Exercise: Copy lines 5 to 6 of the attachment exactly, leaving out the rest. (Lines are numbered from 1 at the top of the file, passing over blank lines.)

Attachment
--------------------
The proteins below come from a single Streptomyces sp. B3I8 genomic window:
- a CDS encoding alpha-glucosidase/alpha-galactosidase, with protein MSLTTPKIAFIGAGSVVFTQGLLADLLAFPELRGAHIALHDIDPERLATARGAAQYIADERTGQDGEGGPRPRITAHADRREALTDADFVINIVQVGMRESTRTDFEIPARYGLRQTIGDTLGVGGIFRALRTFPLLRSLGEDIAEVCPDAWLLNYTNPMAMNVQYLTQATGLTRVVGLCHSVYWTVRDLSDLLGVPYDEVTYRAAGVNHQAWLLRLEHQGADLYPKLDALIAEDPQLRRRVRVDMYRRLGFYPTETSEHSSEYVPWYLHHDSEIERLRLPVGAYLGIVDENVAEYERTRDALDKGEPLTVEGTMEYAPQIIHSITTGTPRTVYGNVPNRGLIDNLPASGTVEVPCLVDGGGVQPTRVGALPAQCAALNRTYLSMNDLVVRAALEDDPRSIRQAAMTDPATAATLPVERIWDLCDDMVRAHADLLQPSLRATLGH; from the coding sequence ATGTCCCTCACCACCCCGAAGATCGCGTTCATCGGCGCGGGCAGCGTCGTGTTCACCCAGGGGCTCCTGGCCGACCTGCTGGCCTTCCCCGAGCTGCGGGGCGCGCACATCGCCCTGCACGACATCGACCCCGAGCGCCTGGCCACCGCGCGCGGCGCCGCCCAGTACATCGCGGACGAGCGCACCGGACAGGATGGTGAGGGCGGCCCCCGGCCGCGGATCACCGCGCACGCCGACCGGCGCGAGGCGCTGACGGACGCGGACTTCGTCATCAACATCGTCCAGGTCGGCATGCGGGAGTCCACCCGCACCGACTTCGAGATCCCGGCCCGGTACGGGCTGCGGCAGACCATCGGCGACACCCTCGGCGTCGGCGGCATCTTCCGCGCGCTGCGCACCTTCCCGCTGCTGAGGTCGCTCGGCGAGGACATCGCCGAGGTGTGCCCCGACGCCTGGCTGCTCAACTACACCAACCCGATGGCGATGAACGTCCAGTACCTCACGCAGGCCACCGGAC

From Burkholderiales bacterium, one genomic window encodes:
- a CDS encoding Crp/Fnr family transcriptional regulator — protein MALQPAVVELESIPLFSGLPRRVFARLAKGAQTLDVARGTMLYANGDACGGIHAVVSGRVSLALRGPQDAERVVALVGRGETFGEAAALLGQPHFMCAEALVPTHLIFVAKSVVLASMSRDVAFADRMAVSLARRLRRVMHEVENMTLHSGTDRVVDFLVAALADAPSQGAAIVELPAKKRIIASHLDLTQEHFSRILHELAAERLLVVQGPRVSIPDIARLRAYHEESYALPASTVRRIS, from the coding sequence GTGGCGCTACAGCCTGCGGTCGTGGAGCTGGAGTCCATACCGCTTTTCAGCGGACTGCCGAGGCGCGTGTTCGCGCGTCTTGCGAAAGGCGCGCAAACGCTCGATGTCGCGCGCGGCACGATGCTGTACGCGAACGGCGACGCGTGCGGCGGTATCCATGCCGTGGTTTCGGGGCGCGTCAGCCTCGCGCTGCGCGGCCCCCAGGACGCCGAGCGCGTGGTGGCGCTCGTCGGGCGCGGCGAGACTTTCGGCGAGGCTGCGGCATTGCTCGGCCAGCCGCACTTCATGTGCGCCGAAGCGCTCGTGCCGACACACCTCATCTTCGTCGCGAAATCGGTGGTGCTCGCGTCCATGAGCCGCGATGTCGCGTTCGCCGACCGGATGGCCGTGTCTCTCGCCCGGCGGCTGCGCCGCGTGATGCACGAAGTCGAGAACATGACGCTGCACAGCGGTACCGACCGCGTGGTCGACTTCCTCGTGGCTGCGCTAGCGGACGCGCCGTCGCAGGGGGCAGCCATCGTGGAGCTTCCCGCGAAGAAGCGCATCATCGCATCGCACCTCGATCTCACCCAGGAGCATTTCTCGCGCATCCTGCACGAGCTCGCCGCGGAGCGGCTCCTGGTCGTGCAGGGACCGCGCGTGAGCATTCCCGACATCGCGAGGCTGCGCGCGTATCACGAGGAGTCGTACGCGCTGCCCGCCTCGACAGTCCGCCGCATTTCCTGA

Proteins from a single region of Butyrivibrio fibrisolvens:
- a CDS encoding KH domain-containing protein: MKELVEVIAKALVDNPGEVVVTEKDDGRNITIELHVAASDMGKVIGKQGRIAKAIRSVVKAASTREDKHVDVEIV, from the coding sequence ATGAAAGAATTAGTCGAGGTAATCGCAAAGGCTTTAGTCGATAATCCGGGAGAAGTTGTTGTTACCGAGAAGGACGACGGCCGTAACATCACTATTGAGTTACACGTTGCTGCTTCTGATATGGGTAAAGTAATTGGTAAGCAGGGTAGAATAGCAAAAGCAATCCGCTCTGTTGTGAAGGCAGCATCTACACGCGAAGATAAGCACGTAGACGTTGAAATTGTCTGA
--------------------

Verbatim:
Proteins from a single region of Butyrivibrio fibrisolvens:
- a CDS encoding KH domain-containing protein: MKELVEVIAKALVDNPGEVVVTEKDDGRNITIELHVAASDMGKVIGKQGRIAKAIRSVVKAASTREDKHVDVEIV, from the coding sequence ATGAAAGAATTAGTCGAGGTAATCGCAAAGGCTTTAGTCGATAATCCGGGAGAAGTTGTTGTTACCGAGAAGGACGACGGCCGTAACATCACTATTGAGTTACACGTTGCTGCTTCTGATATGGGTAAAGTAATTGGTAAGCAGGGTAGAATAGCAAAAGCAATCCGCTCTGTTGTGAAGGCAGCATCTACACGCGAAGATAAGCACGTAGACGTTGAAATTGTCTGA